I'd hope to share a picture of my Supernova quilt, pinned to my umbrella clothesline... gently waving in the wind. Ha! Iowa hasn't yet heard that spring is supposed to be here. We've had endless days of dreariness, strong winds, rain, cold (36F/2C this morning) and no sunshine. It's downright depressing.

Dare I be honest and tell you how many times I re-made blocks for the Supernova quilt? No. You don't want to know that a quilter with 35 years of experience re-made blocks that many times! The latest iteration is the last. I swear it.

I completely removed a dark green block that didn't suit and made a yellow block (upper right) to replace it. Then, I changed fabrics on two blocks, completely removing brown prints. Even now, as I study this, I don't like the green center block that makes my eye stop with its abrupt change from dark green outer patches to different colors in adjacent blocks.
62" X 62" Supernova quilt top
The rejected dark green block has been sewn into the backing.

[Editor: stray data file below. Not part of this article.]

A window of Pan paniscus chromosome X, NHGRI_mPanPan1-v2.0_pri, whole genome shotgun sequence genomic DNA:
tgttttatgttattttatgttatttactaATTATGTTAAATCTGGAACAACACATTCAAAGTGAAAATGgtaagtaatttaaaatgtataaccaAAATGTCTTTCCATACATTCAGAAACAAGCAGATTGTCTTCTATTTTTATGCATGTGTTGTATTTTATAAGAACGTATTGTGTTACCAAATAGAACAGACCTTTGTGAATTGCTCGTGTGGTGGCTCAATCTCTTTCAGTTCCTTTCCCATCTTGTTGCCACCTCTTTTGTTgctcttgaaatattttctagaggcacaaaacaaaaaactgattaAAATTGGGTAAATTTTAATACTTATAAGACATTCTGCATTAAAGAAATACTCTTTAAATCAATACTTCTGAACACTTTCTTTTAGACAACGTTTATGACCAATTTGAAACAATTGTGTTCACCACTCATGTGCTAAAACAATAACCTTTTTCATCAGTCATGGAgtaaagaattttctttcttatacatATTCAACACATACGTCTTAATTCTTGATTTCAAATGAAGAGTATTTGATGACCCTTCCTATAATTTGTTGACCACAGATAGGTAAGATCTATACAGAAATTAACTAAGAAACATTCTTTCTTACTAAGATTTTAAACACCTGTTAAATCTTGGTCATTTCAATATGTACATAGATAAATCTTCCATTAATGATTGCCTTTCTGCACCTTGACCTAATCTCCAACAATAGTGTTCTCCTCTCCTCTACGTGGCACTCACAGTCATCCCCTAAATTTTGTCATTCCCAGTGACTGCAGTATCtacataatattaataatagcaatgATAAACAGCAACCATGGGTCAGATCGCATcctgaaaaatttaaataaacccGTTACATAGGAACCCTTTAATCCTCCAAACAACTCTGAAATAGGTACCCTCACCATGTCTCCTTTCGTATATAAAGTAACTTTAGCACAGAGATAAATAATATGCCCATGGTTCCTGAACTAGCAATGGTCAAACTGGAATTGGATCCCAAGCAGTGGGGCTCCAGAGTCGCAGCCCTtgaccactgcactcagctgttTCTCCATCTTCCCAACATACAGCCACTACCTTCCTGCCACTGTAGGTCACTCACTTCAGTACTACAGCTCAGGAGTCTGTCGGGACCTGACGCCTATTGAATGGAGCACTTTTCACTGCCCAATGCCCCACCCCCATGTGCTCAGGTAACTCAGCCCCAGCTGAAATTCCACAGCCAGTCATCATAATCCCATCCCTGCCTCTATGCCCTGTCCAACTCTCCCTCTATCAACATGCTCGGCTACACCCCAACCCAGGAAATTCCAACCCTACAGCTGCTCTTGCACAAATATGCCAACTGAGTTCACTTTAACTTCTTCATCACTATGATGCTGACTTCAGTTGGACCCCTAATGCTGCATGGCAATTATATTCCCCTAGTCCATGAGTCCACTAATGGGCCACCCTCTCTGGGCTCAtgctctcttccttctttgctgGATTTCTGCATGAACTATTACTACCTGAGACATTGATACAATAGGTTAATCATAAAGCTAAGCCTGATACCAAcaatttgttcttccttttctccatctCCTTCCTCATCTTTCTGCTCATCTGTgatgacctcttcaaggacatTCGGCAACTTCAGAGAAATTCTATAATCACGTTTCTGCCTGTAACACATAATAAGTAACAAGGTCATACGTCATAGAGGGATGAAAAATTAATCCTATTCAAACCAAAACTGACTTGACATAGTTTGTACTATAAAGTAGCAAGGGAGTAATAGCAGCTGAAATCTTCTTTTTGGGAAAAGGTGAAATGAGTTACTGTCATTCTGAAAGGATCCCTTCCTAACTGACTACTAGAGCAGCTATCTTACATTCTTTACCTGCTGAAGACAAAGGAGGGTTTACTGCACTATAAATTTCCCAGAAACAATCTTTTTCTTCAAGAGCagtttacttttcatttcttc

Supernova backing
This backing fabric was 25 percent off at my LQS. That isn't much of a discount when I can remember $6 to $7 a yard quilting cotton that could be bought half price. I heard recently that cotton prices are stabilizing and I hope that's true.

Though the Supernova quilt is ready to sandwich and pin-baste, I can't baste it just yet. Believe it or not, almost all my safety pins are in this 80" X 80" "Snowflake Medallion" quilt.... and they've been in the quilt since last June! How sad is that?
Pretty darned sad, I'd say. It's not that I don't want to quilt it. It's that I don't know what to quilt! It's my same old problem. And I've surely set myself up for failure too because I want the quilting in this one to be knock-your-socks-off awesome. Though I've been looking for, studying, and drawing quilting designs seen on blogs, I'm just not confident in my ability to choose the "right design." There must be a trick to it. Advice eagerly accepted, please!